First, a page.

faustulus

3

Gemini Altar (Altar of the twins)

Ostia, Italy

0.84 x 0.84 m ,  1.10 m high

First day of October, 124 CE


A container for offerings or a statue was fastened on top with lead (the altar is explicitly called “altar” in an inscription, but it may have been re-used as a statue-base). The four corners are decorated with ram’s heads and wreaths. The front has a depiction of Mars, Venus (with goose and Amor), and Hymenaeus (the god of marriage). On the back we see Romulus and Remus, suckled by the she-wolf. They are found by two shepherds, Faustulus and Faustinus. This story is situated near the Palatine (the Lupercal), and the personification of the hill can be seen in the upper left part. In the lower right part is the personification of the Tiber. Jupiter’s eagle is present as well. On the sides of the altar are amorini, hauling the weapons and chariot of Mars. The amorini are moving towards the front side of the altar.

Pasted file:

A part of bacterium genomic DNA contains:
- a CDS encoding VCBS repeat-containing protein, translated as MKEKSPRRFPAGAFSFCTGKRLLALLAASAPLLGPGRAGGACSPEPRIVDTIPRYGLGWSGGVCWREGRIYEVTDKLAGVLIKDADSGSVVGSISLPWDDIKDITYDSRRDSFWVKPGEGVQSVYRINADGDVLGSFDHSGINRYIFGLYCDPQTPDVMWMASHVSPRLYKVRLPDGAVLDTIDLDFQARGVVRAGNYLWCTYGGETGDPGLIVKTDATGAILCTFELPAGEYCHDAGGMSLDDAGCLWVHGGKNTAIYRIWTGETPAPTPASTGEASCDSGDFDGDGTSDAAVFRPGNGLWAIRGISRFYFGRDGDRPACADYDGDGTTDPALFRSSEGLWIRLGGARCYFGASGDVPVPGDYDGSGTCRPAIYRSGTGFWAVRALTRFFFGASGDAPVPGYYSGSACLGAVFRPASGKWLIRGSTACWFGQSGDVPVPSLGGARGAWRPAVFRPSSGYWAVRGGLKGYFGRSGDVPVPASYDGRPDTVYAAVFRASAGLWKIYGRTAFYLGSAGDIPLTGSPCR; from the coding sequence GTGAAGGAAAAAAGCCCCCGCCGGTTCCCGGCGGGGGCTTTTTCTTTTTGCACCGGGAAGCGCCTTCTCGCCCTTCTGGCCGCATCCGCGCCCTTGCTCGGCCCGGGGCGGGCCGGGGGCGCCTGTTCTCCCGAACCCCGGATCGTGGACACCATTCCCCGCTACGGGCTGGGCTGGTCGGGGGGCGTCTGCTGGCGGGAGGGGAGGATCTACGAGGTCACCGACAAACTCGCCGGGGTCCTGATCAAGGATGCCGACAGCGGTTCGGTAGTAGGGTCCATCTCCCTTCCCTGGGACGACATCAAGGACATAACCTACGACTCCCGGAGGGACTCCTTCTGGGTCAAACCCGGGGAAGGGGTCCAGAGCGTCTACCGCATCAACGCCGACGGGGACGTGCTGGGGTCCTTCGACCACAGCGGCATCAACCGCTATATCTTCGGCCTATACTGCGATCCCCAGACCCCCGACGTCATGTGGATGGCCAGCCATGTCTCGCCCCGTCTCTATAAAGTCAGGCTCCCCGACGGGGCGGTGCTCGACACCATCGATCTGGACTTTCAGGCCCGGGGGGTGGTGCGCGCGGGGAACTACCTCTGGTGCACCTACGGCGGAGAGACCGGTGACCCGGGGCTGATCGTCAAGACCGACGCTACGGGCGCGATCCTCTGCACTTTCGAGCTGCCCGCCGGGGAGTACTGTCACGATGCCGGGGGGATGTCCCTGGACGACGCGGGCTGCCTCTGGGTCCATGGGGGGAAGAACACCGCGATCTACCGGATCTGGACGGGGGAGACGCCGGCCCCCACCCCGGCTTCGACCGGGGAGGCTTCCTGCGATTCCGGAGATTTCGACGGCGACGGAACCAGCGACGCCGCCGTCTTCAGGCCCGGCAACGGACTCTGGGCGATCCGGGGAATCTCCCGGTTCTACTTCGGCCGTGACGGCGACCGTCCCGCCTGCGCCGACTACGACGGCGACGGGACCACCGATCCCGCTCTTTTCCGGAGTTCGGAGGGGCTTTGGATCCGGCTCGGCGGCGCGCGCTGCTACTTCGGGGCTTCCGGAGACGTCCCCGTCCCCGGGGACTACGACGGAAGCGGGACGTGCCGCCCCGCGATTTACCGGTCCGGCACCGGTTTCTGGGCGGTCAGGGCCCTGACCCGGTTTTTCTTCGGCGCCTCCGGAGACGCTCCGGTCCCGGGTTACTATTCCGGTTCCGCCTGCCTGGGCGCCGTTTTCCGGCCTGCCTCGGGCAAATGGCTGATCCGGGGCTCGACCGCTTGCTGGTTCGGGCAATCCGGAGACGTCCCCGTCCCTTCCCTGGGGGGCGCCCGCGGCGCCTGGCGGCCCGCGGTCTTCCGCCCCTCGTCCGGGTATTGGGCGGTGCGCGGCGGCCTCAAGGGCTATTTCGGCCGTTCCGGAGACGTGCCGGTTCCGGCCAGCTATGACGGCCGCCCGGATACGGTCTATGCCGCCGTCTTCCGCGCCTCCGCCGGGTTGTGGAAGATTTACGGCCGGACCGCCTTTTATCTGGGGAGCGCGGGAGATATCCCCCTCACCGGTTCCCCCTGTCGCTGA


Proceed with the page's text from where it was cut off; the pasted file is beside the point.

Pietro da Cortona (1596/7-1669)
“Romulus and Remus Given Shelter by Faustulus” (1634)
Oil on canvas
Baroque
Located in the Musée du Louvre, Paris, France

In Roman mythology, Romulus and Remus are legendary twin brothers, whose story tells the events that led to the founding of the city of Rome and the Roman Kingdom by Romulus. Faustulus was the shepherd who found the infants Romulus and Remus, who were being suckled by a she-wolf, known as Lupa, on the Palatine Hill. He, with his wife, Acca Larentia, raised the children.